Leave plants in plastic pots and simply slot them in and out of decorative pots; you will be grateful for this when the plant outgrows its pot and needs the next size up. Plus, you can change and move things around quickly, particularly as the angle of the sun changes throughout the year. Consider pots with water reservoirs if plants are ravenous or you are away a lot. Covering the soil with decorative rocks is like adding mulch in the garden. It keeps moisture in and keeps soil temperature constant. It can also help with soil born pests.
Feeding your plants:
In permaculture, we start with soil biology. Having a plant indoors in a pot means we have taken away its ability to draw from the earth what it needs. Responsibility shifts to the intervener! As a professional plant waterer, I would feed my plants every 4 weeks with either liquid blood and bone or a powdered soluble fertilizer. We would joke that I was the plant's dealer, keeping them in the supply of their coffee or another powdered white substance. But joking aside, these plants would not survive or thrive without giving them the nutrients they need. Plants under stress will also suffer from pests and disease as they would in the garden, so keeping them happy reduces the need for pest control.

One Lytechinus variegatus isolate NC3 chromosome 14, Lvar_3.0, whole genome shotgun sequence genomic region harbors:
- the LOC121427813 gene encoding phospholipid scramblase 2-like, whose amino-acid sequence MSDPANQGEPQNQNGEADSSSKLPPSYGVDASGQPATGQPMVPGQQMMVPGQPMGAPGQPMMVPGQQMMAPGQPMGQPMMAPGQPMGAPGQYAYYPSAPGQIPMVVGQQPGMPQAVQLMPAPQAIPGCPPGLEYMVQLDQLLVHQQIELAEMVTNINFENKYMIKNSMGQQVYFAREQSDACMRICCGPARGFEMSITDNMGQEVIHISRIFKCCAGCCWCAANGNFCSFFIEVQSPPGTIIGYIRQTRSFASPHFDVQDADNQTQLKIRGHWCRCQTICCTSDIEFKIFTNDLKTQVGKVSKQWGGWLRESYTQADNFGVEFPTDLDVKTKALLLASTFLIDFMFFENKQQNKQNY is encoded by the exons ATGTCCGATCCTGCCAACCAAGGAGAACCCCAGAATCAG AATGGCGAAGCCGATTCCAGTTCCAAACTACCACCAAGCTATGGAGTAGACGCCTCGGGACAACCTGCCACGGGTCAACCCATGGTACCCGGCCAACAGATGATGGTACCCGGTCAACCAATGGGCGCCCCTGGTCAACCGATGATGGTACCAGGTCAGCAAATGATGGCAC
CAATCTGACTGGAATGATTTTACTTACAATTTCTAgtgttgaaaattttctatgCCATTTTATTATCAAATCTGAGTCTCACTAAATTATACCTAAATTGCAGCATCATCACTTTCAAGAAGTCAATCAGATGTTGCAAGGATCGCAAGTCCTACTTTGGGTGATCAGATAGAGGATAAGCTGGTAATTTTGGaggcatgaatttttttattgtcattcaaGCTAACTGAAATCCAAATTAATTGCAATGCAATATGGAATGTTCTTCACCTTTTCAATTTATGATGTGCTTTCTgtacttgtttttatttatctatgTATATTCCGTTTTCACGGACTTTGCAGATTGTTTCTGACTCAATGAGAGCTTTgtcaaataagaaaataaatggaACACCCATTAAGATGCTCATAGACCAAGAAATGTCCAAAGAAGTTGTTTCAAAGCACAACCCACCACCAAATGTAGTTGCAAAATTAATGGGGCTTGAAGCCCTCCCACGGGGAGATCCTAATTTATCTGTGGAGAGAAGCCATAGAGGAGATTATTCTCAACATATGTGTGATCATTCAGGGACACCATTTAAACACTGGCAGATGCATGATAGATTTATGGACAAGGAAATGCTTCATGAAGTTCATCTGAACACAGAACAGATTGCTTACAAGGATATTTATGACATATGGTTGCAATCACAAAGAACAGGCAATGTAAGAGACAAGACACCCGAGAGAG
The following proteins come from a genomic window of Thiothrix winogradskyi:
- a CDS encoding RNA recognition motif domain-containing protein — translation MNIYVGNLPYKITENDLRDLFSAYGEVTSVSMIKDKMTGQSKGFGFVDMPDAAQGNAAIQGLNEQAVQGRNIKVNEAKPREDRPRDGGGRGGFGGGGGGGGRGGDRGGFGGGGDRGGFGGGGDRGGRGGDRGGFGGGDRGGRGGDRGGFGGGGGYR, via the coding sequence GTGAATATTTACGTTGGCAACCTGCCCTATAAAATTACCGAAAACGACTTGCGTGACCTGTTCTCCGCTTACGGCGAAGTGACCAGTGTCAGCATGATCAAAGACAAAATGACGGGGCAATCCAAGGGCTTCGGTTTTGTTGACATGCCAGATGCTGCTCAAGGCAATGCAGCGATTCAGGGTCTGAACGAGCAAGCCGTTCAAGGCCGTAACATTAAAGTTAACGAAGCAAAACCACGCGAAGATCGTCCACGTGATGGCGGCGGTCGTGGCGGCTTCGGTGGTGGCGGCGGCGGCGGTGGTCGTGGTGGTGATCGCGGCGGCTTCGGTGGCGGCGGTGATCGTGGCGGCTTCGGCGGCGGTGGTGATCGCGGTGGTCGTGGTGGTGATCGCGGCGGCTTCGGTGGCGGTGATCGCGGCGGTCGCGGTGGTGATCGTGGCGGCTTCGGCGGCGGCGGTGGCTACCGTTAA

And some glossy, shiny leaves complete the look; there is no point in having healthy soil if the plant is covered in dust and spiders' webs.
I hope this helps integrate plants into your indoor spaces and value the many yields they can bring.
While it's coming to an end, May seems to be the month for fertility. From the roots of the Greek myth, the modern-day workings here as the weather cools, bringing a new sense of vibrancy and colour.
It is a time of new beginnings and a time to celebrate.
With new beginnings comes a new understanding. My eldest recently asked me why people talk about life being unfair. We talked about how it is not the life that is unfair, but our expectations from it. How our biases come into play and how they can affect our perspective. By understanding our context, needs, and what we want to achieve, we can use this to help create a path to the quality of life we want and deserve.
Having recently rewritten my context and quality of life statements, I now have a path for those same new beginnings. while it may not be easy, in the end, it will be well worth it
So how are you going to make it real?
Read more HERE.